The credit crunch may actually be good for business.
No, not in the short term. When money becomes more expensive, it is harder for most businesses to get the capital they need to conduct their most basic operations. Even successful companies borrow money to buy materials, pay employees, and cash in on invoices that have yet to be paid. Without the cash flow provided by banks, it is a lot harder for many companies to function — much less expand.
With any luck, however, the future of business will be entirely less dependent on banks and the currency they lend into existence. The Fortune 500 will become something other than brand names on piles of debt, and business operations will be characterized more by what companies produce than how much credit their “stories” can earn them on one of the stock exchanges.
Yes, we are watching something melt down. But I’d argue the thing that’s dying is not business itself, but a financial parasite — a speculative marketplace that no longer funds business but instead seeks to extract value from healthy commerce. More a funds vampire than an infuser of needed capital, the investment industry has been exposed as a drag on business. The future of commerce looks bright to me because it may be unencumbered by the weight of this non-productive capital.
This all began back in the Renaissance, when a waning monarchy was looking for ways to preserve its power in the face of a rising merchant class. The merchants were becoming richer than the royals. So the monarchs came up with an idea: chartered monopolies. By granting one of these new companies exclusive province over a particular industry or region, monarchs earned their undying loyalty — as well as a generous portion of shares in the enterprise. They began to write laws that favored their chartered companies, such as those preventing inhabitants of colonies from creating any value for themselves; colonists had to ship raw resources back to the mother country, where they were processed into clothes or other finished goods.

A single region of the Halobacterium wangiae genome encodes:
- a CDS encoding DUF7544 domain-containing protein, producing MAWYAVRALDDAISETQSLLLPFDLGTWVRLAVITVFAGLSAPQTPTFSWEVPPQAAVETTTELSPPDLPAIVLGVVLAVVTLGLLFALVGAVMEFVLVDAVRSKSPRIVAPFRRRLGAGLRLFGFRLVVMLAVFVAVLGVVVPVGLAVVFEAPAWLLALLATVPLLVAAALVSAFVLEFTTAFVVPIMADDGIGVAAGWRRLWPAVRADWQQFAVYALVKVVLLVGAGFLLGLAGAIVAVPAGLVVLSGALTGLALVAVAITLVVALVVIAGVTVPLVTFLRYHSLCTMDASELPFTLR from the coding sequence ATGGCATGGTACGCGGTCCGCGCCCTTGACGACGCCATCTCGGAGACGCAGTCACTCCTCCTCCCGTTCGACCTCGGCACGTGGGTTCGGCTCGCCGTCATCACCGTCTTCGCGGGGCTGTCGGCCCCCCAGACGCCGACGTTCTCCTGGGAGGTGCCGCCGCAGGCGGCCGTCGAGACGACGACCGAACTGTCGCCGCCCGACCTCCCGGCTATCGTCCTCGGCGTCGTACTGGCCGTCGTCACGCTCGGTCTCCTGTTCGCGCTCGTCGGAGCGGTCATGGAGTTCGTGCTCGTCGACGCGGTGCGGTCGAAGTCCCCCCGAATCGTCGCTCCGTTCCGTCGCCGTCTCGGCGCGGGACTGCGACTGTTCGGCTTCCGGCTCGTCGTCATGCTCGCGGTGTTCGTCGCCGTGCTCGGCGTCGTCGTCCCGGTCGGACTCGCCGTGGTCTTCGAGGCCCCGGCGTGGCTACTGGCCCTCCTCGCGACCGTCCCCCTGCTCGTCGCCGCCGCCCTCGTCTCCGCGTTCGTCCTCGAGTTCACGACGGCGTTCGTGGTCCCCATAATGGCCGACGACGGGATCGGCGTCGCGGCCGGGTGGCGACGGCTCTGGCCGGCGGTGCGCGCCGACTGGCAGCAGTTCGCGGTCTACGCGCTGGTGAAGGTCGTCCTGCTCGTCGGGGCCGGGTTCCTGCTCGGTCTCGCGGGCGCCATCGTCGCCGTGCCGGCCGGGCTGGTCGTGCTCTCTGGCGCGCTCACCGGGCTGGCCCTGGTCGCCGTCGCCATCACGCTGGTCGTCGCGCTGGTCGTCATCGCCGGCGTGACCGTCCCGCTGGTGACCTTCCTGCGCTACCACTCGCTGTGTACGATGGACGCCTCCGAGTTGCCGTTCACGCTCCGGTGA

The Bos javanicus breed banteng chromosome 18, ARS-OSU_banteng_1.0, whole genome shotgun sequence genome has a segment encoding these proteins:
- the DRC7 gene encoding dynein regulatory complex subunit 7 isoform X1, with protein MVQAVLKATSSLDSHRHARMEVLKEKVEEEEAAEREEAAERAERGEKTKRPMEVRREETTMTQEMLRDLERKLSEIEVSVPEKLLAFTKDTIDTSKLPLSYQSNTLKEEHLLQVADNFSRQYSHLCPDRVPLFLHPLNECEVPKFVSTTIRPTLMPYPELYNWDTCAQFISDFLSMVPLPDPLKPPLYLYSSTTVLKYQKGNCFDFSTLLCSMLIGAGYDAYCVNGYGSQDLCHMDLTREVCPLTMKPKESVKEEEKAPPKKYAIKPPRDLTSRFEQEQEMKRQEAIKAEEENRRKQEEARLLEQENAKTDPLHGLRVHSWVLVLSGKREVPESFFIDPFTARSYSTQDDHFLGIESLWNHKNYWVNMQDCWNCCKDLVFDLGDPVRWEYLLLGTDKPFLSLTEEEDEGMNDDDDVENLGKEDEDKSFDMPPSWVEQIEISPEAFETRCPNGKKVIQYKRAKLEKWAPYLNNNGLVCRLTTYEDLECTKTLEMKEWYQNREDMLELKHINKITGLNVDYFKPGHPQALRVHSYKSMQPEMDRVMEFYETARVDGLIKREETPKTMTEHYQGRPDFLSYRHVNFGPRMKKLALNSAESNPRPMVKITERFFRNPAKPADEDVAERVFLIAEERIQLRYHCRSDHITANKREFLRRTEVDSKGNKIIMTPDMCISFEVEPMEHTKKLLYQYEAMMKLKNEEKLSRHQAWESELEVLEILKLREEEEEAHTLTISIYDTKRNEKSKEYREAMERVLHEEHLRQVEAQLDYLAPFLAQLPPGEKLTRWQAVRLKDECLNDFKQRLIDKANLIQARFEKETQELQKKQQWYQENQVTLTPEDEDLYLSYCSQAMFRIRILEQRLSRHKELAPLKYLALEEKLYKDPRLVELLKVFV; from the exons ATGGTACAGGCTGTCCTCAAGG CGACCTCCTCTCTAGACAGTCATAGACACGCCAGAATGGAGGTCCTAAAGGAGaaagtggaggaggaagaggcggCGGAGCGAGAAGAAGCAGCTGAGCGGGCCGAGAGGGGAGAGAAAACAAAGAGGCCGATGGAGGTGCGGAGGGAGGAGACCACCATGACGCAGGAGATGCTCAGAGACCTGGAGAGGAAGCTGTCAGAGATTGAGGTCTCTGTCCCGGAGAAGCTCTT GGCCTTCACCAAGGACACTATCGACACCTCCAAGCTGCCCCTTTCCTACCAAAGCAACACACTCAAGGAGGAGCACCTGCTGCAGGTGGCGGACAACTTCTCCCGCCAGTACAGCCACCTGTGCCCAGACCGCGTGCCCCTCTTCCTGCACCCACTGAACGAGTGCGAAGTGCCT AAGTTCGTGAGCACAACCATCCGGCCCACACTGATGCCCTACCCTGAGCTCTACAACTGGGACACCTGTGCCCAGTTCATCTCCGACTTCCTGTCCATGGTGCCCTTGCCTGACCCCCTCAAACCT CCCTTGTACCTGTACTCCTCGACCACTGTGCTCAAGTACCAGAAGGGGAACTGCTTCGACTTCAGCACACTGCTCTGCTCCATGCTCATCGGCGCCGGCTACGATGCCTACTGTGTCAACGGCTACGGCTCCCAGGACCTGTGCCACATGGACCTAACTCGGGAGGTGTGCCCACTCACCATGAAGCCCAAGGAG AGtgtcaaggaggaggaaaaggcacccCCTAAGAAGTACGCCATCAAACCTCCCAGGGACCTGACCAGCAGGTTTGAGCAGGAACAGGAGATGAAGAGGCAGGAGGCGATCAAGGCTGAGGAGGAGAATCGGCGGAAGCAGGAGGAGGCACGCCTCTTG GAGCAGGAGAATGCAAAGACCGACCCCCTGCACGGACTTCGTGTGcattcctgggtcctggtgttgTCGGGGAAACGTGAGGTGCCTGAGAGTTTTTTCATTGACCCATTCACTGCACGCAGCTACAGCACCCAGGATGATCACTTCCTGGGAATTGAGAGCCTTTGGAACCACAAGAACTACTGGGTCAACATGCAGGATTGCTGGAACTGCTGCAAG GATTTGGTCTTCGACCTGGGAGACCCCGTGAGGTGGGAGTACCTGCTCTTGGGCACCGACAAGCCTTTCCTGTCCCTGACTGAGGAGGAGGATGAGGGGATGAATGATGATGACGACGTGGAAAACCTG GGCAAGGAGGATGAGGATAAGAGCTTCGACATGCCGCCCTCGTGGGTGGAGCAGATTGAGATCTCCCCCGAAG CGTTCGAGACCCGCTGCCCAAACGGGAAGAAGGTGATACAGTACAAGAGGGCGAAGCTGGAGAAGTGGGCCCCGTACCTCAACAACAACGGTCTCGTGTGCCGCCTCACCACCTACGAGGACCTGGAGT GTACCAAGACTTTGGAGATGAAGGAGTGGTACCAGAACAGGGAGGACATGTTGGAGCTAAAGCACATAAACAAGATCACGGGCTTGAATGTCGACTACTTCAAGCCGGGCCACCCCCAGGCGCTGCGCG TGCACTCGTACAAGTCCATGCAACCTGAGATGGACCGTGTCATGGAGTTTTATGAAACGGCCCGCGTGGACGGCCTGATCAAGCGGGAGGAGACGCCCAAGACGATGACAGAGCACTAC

This model of business-by-extraction carried over to finance as well. European towns had used local currencies for centuries. Farmers would bring their wheat to a grain store, which would give them receipts for the amount of grain to be kept for them. These receipts served as local currency. The system was so efficient, and people were living so well, that people of this era were taller than at any time until the last few decades. By making local currency illegal, a monarch could force people to use his own more expensive “coin of the realm” instead. Instead of being earned into existence, this money was borrowed into existence.
Over the next four hundred years, the business of money slowly grew bigger than business itself. A central bank creates money and charges interest to the next bank down the line, and so on, until it gets to the business that needs it to do something useful. The problem is, more value is being extracted on each level than businesses can produce. There are simply too many institutions — too many lenders — to be paid.
As the banking industry grew bigger and less regulated, institutions consolidated, making the notion of a local lender obsolete, as well. Loans are centrally processed by bankers who have little knowledge of the companies or people to whom they are lending — and little reason to learn about them, since they are simply packaging and selling the loans, anyway.
The house of cards had to fall eventually. The truly amazing thing is how long it lasted. And before we attempt to prop it back up again, we might consider whether there is a better way to do business. I think there is.
The beauty of this era — this networked, hi-tech, and decentralized world — is that we no longer have to do everything from the center. The laws and regulations requiring us to run our finances and resources through tremendous industrial age corporations are more obsolete than ever. And real people are beginning to catch on to how inefficient and risky it is to conduct their transactions in this way. They are starting to trust the real world around them more than the mythologies created by the public relations departments of distant corporations.